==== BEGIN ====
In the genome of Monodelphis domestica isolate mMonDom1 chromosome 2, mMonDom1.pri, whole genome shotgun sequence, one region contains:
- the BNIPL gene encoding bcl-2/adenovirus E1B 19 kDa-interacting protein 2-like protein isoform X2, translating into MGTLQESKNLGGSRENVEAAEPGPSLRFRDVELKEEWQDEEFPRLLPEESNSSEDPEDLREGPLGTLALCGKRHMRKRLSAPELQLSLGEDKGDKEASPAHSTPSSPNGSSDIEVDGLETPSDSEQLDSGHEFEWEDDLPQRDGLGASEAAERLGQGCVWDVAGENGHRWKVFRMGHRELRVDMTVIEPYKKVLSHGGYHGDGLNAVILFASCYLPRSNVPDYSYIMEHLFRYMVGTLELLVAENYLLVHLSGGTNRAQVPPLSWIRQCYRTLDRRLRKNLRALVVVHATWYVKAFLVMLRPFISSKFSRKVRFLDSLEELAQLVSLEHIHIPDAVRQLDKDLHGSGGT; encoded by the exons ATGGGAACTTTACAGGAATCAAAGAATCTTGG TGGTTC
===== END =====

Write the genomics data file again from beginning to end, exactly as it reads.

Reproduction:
In the genome of Monodelphis domestica isolate mMonDom1 chromosome 2, mMonDom1.pri, whole genome shotgun sequence, one region contains:
- the BNIPL gene encoding bcl-2/adenovirus E1B 19 kDa-interacting protein 2-like protein isoform X2, translating into MGTLQESKNLGGSRENVEAAEPGPSLRFRDVELKEEWQDEEFPRLLPEESNSSEDPEDLREGPLGTLALCGKRHMRKRLSAPELQLSLGEDKGDKEASPAHSTPSSPNGSSDIEVDGLETPSDSEQLDSGHEFEWEDDLPQRDGLGASEAAERLGQGCVWDVAGENGHRWKVFRMGHRELRVDMTVIEPYKKVLSHGGYHGDGLNAVILFASCYLPRSNVPDYSYIMEHLFRYMVGTLELLVAENYLLVHLSGGTNRAQVPPLSWIRQCYRTLDRRLRKNLRALVVVHATWYVKAFLVMLRPFISSKFSRKVRFLDSLEELAQLVSLEHIHIPDAVRQLDKDLHGSGGT; encoded by the exons ATGGGAACTTTACAGGAATCAAAGAATCTTGG TGGTTC